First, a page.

schools’ ostensibly independent governing boards clearly in charge of any
    outside organizations that they engaged to run their education programs.

This
vision for quality along with quantity excited us and many others in Ohio and beyond. The Buckeye State was finally positioning
itself to become a true leader in the charter sector rather than a troubled
sector plagued by too many...

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For months, leaders from LAUSD and the UTLA have
stalled within a deep tunnel of negotiations, unable to reach consensus on,
well, anything. This week, light broke at the end of that dark passageway: Los
Angeles Superintendent John Deasy and the newly elected union president, Warren
Fletcher, have reached a partial agreement. And it’s an exciting one: Under the
new pact, district schools could exercise charter-like autonomy over hiring,
curriculum, and work conditions. If a school wants to diverge from current norms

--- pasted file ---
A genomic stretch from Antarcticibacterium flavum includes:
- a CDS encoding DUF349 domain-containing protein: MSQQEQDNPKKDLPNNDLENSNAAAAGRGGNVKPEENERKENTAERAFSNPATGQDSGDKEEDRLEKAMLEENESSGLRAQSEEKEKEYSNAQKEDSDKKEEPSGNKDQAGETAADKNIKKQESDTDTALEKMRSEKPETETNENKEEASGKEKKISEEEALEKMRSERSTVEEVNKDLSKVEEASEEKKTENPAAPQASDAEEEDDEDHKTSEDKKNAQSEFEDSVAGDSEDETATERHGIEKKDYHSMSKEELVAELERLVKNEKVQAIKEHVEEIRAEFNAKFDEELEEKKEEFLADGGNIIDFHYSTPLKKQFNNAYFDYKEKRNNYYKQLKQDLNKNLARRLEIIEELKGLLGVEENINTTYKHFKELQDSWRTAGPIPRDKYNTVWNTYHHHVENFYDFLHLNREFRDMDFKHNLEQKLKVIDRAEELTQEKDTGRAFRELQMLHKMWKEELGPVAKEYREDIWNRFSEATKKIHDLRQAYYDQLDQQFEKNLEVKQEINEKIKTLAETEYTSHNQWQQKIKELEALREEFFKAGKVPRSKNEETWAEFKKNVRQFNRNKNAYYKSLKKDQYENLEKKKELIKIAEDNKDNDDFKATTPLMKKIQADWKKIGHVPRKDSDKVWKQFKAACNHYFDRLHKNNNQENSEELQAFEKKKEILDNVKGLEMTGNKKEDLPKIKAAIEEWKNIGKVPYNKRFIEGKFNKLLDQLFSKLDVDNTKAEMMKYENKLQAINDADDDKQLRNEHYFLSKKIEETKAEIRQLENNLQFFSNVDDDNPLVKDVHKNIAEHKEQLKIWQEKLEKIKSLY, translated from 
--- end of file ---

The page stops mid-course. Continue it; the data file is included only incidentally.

by, say, altering its salary structure or length of day, neither union nor
district officials can object. (Take note of this innovative approach for
combating union strong-arming: Pitch the reforms to teachers as a respite from
meddling district policies, not just cumbersome
union ones.) So, what catalyzed this union change of heart? Pressure from
charter schools—which hold a 10 percent market share of L.A.’s student
enrollment. According to Fletcher, “There’s been a lot of focus on
out-of-district resources and answers. This is the beginning of moving back to
some semblance of balance.” Before the agreement becomes official, though, it
must be ratified by union membership. Here’s hoping; what a worthy experiment
that would be.

Individual
Los Angeles Schools Gain New Autonomy
,” by Howard Blume, Los Angeles
Times,
November 29, 2011.